It’s a vicious cycle: mares are made pregnant and aborted to get sows pregnant, their piglets born to die.
The blood farms where PMSG is collected are located around the world, often tucked away and secretive. “It’s a very hidden, secretive industry,” says Sonja Meadows of Animals’ Angels. “The donor herds are kept away from the public view, in very rural and remote areas that are almost impossible to access.”
The Animals’ Angels/ Tierschutzbund investigation took them to South America where they investigated Syntex S.A., a major producer of horse serum with locations in Argentina and Uruguay.
Animal abuse was evident in the handling of horses at the Syntex location in Argentina. Handlers were documented using electric prods and were seen hitting a mare in the head with a wooden board. Wobbly horses on the verge of passing out after the blood draws were kicked and hit when unable to move. Some mares attempted to jump out of the blood drawing facilities and away from the handlers.
At Syntex’s Uruguay location, investigators began at a property called “El Yatay,” where mares and foals were seen living in a large eucalyptus field. They noted some mares had untreated wounds and were quite thin, their ribs obviously protruding. The investigators learned that the blood was drawn on a farm, called “Loma Azul,” 3.5 hours from El Yatay where the pregnant mares would be transported and spend around 5 months for blood draws.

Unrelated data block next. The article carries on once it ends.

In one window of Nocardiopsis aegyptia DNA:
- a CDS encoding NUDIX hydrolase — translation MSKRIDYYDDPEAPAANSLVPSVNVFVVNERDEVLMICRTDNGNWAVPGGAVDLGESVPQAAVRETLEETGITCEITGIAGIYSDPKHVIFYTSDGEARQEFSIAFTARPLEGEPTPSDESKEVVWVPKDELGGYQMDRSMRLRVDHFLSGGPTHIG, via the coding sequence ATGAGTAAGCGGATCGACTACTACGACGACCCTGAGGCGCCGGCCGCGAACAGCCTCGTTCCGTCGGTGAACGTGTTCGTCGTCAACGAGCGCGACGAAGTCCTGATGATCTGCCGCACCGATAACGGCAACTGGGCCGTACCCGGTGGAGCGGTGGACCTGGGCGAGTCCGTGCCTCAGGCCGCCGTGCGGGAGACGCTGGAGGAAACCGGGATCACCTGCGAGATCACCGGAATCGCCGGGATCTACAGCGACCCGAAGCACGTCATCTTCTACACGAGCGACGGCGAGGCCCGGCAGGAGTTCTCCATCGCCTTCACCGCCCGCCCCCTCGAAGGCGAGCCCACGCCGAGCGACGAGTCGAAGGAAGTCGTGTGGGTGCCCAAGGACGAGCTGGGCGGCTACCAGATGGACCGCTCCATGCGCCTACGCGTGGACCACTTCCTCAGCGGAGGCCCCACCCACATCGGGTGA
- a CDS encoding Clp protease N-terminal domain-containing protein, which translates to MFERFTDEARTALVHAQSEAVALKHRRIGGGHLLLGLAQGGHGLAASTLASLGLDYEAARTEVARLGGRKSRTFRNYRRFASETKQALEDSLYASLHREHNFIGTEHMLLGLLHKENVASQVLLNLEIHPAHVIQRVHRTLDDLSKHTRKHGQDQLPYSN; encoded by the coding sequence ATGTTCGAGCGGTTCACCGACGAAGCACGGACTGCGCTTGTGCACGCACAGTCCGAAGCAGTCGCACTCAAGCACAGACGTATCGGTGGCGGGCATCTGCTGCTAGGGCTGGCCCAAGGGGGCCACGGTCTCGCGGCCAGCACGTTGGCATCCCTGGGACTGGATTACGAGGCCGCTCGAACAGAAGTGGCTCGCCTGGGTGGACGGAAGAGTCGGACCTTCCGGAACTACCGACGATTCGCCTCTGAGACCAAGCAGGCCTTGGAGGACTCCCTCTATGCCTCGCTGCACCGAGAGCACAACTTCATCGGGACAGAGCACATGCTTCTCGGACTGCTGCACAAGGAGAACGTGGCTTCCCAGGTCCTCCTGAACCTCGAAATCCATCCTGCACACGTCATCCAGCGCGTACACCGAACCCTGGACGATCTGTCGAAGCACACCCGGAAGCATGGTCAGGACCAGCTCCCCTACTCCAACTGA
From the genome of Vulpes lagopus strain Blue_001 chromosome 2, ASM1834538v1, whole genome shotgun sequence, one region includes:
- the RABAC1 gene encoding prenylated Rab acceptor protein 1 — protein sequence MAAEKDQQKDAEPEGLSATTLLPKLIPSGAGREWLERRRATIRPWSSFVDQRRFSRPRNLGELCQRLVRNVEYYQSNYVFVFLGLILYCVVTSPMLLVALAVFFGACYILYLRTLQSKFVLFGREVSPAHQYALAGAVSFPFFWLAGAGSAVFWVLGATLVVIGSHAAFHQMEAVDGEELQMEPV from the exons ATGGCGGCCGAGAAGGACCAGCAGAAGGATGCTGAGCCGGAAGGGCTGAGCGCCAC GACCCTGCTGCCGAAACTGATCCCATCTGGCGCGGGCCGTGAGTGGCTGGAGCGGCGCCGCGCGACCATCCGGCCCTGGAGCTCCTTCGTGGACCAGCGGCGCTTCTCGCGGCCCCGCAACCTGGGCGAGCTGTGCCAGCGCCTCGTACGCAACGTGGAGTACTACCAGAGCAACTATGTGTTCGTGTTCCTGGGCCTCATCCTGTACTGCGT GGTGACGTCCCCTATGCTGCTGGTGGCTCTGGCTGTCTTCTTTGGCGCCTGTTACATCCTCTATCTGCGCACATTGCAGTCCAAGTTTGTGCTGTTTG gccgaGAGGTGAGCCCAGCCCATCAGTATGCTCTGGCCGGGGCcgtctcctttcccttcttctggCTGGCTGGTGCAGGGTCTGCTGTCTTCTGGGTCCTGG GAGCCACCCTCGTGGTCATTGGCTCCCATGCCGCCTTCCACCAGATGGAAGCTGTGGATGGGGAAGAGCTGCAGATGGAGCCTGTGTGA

Their source at El Yatay estimated that 800 horses were kept on the property, while an additional 2200 were kept at Loma Azul. Another source stated that Syntex is one of the largest suppliers to the Clay horse slaughter plant, the mares being discarded once no longer fertile. The source estimates 795 horses were shipped to slaughter in 2014.
At the time of the Animals Angels’ report release in September of 2015, Syntex Uruguay alone had shipped over $33 million in horse serum to the European Union.